The Imperial Palace was once the residential palace of the Tokugawa Shogunate, a feudal regime consisting of a series of shoguns empowered during the Edo Period (1603 -1868; Tokyo used to be called Edo). During that time, Japan’s imperial capital was far away, in Kyoto, as it had been for a thousand years (stay tuned for Part 3, for more on this!). Although it wasn’t always the country’s capital, Edo Castle was always an important piece of land for Japan and it remains especially so in modern times; as far as today’s real estate goes, it has been rumored to be the most expensive square kilometer on the planet.

A Saturday morning jog around Tokyo’s Imperial Palace includes a view of yesteryear’s ancient moats and stone walls, with today’s skyscrapers in the background.

We spent hours meandering through the East Garden grounds, passing uniformed guards on foot and on bicycles, visitors picnicking on blankets, and families strolling on the footpaths. It was hard not to notice how every plum tree, pine tree, azalea bush, and waterlilly received meticulous care as we climbed to the top of Tenshudai donjon, the remains of a fortified tower from the Edo Castle days, to take in the elevated views of the city.

Top half: The National Geographic’s January 2001 story that started this whole adventure. Bottom half: Standing in roughly the same spot, in front of Nijubashi (double bridges), nearly 10 years later.

With the exception of the sprawling East Garden, the Imperial Palace grounds are closed to the public but for two days each year: December 23, Emperor Akihito’s birthday, and January 2, New Year’s Greeting Day. So, on that bright, crisp October 2010 morning, what we and the hundreds of people gathered around us on the pebbled gravel of Kokyo Gaien, the large plaza fronting the palace, could see was distant but undeniably iconic: the famous Nijubashi bridge, and behind that a peekaboo view of the white walls of the Kokyo, the Imperial residence (or Japanese White House), where the Japanese royal family currently lives and the Emperor conducts his business.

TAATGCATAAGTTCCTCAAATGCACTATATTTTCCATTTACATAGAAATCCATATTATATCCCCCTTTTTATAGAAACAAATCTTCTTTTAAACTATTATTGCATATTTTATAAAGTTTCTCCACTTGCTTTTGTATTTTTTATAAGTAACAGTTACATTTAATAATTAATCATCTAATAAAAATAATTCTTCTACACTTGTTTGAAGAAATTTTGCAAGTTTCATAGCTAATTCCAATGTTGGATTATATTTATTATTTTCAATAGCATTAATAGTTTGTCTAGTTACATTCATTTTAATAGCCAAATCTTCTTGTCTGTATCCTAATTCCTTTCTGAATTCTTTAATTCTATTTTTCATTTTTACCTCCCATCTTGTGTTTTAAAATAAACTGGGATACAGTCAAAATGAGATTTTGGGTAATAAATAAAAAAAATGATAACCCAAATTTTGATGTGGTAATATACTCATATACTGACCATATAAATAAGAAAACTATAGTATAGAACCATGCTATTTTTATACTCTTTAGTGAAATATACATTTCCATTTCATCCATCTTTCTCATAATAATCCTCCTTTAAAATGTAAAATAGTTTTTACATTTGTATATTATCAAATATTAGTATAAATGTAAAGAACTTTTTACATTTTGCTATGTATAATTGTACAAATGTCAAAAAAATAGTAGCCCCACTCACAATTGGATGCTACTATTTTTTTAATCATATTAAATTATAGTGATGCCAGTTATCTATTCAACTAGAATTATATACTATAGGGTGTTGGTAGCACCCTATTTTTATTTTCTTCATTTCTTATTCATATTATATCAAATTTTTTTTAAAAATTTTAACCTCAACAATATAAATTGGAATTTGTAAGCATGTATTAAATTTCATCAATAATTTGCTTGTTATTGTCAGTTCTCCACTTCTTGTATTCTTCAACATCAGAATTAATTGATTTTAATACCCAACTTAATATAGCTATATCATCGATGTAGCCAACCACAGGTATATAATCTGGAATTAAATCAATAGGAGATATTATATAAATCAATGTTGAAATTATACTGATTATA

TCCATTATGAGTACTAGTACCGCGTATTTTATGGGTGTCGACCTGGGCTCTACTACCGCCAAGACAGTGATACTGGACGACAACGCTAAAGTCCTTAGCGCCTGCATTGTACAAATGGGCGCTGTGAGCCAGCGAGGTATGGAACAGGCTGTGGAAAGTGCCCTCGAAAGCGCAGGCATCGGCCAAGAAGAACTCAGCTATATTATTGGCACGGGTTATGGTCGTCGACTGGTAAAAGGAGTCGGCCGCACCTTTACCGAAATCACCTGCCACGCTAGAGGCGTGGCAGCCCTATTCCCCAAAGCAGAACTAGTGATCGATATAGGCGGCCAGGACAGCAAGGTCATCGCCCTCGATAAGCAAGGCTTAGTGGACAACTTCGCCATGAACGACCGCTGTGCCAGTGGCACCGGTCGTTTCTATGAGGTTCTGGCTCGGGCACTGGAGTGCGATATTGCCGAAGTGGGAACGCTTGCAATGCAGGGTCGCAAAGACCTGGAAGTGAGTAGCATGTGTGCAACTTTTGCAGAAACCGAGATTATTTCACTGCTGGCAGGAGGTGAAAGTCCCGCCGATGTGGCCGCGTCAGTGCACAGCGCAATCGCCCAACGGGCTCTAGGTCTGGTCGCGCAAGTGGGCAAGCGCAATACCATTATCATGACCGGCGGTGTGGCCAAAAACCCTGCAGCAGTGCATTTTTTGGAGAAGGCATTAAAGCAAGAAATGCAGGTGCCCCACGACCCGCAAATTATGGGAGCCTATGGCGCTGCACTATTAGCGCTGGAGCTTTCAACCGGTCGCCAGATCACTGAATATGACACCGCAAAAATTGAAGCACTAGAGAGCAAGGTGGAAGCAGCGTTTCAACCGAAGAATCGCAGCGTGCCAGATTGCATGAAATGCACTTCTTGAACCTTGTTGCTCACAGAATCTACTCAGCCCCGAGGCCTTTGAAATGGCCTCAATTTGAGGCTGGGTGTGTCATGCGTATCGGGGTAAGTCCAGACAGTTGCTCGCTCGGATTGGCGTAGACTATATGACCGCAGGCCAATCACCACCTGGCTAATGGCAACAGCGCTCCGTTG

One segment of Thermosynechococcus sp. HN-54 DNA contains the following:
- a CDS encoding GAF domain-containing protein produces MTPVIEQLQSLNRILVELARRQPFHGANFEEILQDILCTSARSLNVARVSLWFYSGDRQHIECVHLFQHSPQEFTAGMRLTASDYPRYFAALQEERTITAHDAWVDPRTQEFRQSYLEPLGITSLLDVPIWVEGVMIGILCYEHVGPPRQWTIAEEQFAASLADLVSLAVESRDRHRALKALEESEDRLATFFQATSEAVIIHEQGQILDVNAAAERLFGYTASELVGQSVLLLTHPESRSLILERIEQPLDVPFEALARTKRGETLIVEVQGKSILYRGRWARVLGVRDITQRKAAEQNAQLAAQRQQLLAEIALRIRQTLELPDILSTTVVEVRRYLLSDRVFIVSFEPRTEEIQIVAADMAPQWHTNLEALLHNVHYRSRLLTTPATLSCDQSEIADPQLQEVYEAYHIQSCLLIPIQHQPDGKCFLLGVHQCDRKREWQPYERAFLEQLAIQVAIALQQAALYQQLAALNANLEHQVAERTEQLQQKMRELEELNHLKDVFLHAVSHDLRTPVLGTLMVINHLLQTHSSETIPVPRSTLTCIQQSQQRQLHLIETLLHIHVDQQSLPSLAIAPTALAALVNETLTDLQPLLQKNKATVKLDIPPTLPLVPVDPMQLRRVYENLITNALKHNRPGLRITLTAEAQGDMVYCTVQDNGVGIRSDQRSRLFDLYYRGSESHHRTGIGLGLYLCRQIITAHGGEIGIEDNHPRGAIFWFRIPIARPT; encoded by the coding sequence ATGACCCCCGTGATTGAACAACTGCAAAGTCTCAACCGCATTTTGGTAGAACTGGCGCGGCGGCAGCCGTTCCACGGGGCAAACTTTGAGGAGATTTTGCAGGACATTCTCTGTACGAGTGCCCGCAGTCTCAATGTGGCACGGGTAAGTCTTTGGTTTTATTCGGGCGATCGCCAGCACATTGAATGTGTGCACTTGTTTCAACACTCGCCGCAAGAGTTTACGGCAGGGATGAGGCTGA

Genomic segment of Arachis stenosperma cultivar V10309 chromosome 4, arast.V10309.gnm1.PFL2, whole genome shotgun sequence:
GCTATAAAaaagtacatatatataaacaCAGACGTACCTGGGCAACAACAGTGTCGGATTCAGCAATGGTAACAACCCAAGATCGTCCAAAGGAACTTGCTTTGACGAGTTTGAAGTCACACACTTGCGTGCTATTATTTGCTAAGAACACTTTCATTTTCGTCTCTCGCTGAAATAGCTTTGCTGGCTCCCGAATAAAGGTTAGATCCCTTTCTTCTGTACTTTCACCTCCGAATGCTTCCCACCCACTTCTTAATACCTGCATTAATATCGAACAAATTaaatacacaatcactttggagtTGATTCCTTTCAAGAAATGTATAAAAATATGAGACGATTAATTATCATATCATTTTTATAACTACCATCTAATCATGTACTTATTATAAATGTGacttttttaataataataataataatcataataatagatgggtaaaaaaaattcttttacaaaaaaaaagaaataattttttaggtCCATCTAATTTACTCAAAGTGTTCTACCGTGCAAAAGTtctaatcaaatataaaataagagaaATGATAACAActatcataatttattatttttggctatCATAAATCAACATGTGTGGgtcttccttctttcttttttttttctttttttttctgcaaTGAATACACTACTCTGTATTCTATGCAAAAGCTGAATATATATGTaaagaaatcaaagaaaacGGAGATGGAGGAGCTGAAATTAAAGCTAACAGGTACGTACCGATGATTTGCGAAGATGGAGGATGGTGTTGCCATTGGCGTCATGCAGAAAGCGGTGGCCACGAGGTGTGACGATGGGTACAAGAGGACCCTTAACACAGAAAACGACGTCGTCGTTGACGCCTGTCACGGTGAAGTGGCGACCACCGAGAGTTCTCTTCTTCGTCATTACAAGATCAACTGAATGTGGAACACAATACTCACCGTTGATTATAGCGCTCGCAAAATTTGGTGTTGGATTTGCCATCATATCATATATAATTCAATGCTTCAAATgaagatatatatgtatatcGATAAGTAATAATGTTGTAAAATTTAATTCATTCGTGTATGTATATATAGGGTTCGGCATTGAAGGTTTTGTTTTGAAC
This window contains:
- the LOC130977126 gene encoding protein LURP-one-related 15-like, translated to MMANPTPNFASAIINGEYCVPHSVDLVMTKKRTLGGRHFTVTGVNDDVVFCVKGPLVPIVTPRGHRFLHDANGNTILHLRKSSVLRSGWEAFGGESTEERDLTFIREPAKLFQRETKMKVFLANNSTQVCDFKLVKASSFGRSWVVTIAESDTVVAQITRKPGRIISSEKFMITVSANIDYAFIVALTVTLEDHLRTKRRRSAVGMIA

It’s often said this – the image National Geographic selected to begin its inspiring article – is the most photographed view in all of Japan. Halfway around the world and nearly 10 years in the making, we had finally made it there to take our own picture of it. It was a truly great beginning to a trip that was born from the magic of a magazine.

Stay tuned for Part 2 in this continuing series on Japan: Trendy, modern Toyko in Shibuya & Harajuku!

Traveler’s Notebook

To access the Imperial Palace by subway: Depending on the subway stop, the Imperial Palace is a five- to 15-minute walk from most stops. We used Chiyoda’s Sakuradamon Station, on the Yurakucho line, but there are numerous stops surrounding the grounds.


Karin Gallagher is a business, lifestyle and travel writer who lives in Honolulu, Hawaii. If she flew a personal flag, it would have an image of a camera and chopsticks on it.

 

 

 

Photos: Karin Gallagher photography